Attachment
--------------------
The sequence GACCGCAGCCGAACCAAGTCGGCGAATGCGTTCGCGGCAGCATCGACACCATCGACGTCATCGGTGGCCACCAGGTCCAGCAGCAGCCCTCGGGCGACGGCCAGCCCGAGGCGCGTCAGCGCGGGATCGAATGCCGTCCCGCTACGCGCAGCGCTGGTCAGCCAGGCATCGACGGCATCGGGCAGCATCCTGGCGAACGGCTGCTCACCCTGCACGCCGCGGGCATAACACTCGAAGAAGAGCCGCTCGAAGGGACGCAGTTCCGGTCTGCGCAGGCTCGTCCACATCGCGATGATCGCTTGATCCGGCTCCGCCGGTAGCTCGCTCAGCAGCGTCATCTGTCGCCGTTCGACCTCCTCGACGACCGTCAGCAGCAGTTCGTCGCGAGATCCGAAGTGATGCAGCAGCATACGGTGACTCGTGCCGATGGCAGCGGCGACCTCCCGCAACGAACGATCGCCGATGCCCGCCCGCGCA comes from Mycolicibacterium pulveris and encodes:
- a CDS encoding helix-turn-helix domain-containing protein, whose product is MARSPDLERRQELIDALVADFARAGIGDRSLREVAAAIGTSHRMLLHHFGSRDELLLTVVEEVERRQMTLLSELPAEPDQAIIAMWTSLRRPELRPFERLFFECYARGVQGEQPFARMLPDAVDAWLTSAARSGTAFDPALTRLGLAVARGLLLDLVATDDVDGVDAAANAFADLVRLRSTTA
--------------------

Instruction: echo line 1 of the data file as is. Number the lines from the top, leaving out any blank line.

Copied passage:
The sequence GACCGCAGCCGAACCAAGTCGGCGAATGCGTTCGCGGCAGCATCGACACCATCGACGTCATCGGTGGCCACCAGGTCCAGCAGCAGCCCTCGGGCGACGGCCAGCCCGAGGCGCGTCAGCGCGGGATCGAATGCCGTCCCGCTACGCGCAGCGCTGGTCAGCCAGGCATCGACGGCATCGGGCAGCATCCTGGCGAACGGCTGCTCACCCTGCACGCCGCGGGCATAACACTCGAAGAAGAGCCGCTCGAAGGGACGCAGTTCCGGTCTGCGCAGGCTCGTCCACATCGCGATGATCGCTTGATCCGGCTCCGCCGGTAGCTCGCTCAGCAGCGTCATCTGTCGCCGTTCGACCTCCTCGACGACCGTCAGCAGCAGTTCGTCGCGAGATCCGAAGTGATGCAGCAGCATACGGTGACTCGTGCCGATGGCAGCGGCGACCTCCCGCAACGAACGATCGCCGATGCCCGCCCGCGCA comes from Mycolicibacterium pulveris and encodes: